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Home Office in the media

Home Office in the media: 28 September 2017

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Today’s Home Office related stories include a new campaign to inform children of what to do during a terror attack, a letter sent to the Home Secretary by Guy Verhofstadt, statistics on child abuse, and claims about misconduct at an immigration removal centre.

ACT for YOUTH campaign

Today, Counter Terrorism Police have launched a safety campaign aimed at children and teenagers. The ACT for YOUTH campaign reinvents the successful ‘Run, Hide, Tell’ public information films for a new generation.

TV star Bear Grylls and England footballer Jamie Vardy are among the celebrities supporting the first phase of the new initiative designed to teach 11-16 year olds how to react in the unlikely event they are caught in a gun or knife terror attack – including advice not to wait around taking pictures on their phones. Outlets including the Sun, BBC, Guardian and Manchester Evening News have covered the campaign launch.

Further information is available in this news story and a comment from the Security Minister is below.

The Security Minister, Ben Wallace has welcomed the campaign, saying:

Although weapons attacks are rare, events this year have been a stark reminder that everyone must know what to do if they are caught up in a terrorist incident, whatever their age.

This should not stop young people from going out and enjoying the best years of their lives but being alert, not alarmed and knowing the Run, Hide, Tell advice could well be life saving.

Today, I am encouraging parents to discuss this important advice with their children so that they know how to act should the worst happen.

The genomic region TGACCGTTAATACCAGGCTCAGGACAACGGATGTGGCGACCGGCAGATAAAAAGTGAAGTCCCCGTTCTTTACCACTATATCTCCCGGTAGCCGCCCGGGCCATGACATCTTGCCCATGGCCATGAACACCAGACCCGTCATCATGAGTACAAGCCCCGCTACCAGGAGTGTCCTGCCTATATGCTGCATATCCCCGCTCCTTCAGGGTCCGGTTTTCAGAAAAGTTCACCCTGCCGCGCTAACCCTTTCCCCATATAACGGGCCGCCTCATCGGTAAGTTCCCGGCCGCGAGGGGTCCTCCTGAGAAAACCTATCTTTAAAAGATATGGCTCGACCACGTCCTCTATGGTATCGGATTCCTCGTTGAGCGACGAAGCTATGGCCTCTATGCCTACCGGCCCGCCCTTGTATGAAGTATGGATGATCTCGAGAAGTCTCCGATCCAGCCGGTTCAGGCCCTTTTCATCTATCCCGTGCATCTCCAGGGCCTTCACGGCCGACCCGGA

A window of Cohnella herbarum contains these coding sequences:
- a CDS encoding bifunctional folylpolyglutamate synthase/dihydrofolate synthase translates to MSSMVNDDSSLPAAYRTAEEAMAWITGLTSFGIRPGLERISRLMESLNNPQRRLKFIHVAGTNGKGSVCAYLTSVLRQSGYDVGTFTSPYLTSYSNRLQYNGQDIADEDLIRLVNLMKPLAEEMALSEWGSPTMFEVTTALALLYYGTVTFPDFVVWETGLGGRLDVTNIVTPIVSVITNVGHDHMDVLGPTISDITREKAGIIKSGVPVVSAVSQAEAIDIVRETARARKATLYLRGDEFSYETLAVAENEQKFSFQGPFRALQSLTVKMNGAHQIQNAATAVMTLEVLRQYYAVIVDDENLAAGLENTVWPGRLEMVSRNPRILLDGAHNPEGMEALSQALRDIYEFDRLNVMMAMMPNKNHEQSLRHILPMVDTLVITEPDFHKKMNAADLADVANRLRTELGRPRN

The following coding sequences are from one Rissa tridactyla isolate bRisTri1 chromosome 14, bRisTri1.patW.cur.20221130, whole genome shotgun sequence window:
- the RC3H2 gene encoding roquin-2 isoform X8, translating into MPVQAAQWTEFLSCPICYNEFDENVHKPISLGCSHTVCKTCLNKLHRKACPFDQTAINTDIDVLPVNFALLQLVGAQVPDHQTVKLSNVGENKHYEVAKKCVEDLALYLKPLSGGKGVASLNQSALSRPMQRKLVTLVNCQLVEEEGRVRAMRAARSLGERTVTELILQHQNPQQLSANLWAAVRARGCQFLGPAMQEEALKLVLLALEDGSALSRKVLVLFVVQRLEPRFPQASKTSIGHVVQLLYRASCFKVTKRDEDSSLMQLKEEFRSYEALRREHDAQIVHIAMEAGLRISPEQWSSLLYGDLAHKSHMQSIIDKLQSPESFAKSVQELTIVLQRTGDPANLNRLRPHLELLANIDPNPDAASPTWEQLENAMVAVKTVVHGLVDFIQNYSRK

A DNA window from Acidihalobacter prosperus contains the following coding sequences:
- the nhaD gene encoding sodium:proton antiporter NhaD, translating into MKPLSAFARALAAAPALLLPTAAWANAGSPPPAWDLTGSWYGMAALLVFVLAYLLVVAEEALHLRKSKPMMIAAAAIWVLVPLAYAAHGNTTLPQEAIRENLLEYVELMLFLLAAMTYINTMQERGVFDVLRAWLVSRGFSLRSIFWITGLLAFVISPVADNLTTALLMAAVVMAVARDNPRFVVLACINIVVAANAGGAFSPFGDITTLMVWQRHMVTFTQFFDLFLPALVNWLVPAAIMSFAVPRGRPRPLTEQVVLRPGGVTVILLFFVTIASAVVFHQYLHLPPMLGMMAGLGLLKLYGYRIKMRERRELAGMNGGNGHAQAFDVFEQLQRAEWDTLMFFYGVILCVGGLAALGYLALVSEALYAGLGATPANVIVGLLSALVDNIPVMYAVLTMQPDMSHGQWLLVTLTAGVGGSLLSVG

Child abuse statistics

The Independent reports on ONS analysis on the experiences of adults who have survived childhood abuse.

The paper notes that the analysis found that people who were abused as children were more likely to be abused as an adult and that survivors of multiple types of child abuse were more likely to experience domestic abuse in later life, It is also reported that more than a third of those abused by a family member as a child were abused by a partner in adulthood and women who were survivors of child abuse were more likely than men to experience abuse as an adult.

A Government statement on the findings can be found below.

A Government spokesperson said:

No child should suffer abuse or neglect of any kind. We have improved the child protection system to identify children at risk as early as possible and to get them the support they need swiftly. The Children and Social Work Act, passed earlier this year, will also improve the way the police, NHS, social services and other agencies work together to protect children.

We are transforming our approach to domestic abuse to ensure that victims have the confidence to come forward and report their experiences, safe in the knowledge that the state and the justice system will do everything it can to both support them and their children, and pursue their abuser.

Guy Verhofstadt letter

The Guardian reports the European Parliament’s Brexit coordinator Guy Verhofstadt has written to the Home Secretary regarding the rights of EU citizens in the UK.

The paper said he has raised concerns about recent issues at the Home Office regarding immigration cases highlighted in the media.

The Home Office comment is below.

A Home Office spokesperson said:

The rights of EU nationals living in the UK remain unchanged while we are a member of the European Union.

We have offered our sincerest apologies to those affected by recent errors. The Home Office deals effectively with millions of visa, citizenship, passport and immigration status applications each year. When errors arise in immigration cases, the Home Office works as quickly as possible to rectify the situation.

In June we published our offer to protect the rights of EU citizens in the UK, confirming no-one living here lawfully will be asked to leave when we exit the EU and they will have a grace period to regularise their status.

Brook House

The Independent carries an interview with Samin Bigzad, a failed asylum seeker, about conditions at Brook House Immigration Removal Centre. These follow the claims made in the recent Panorama investigation.

The Home Office response can be found below.

A Home Office spokesperson said:

We are clear that all detainees should be treated with dignity and respect and we expect the highest standards from detainee custody officers.

We take all allegations of misconduct or mistreatment of detainees seriously.

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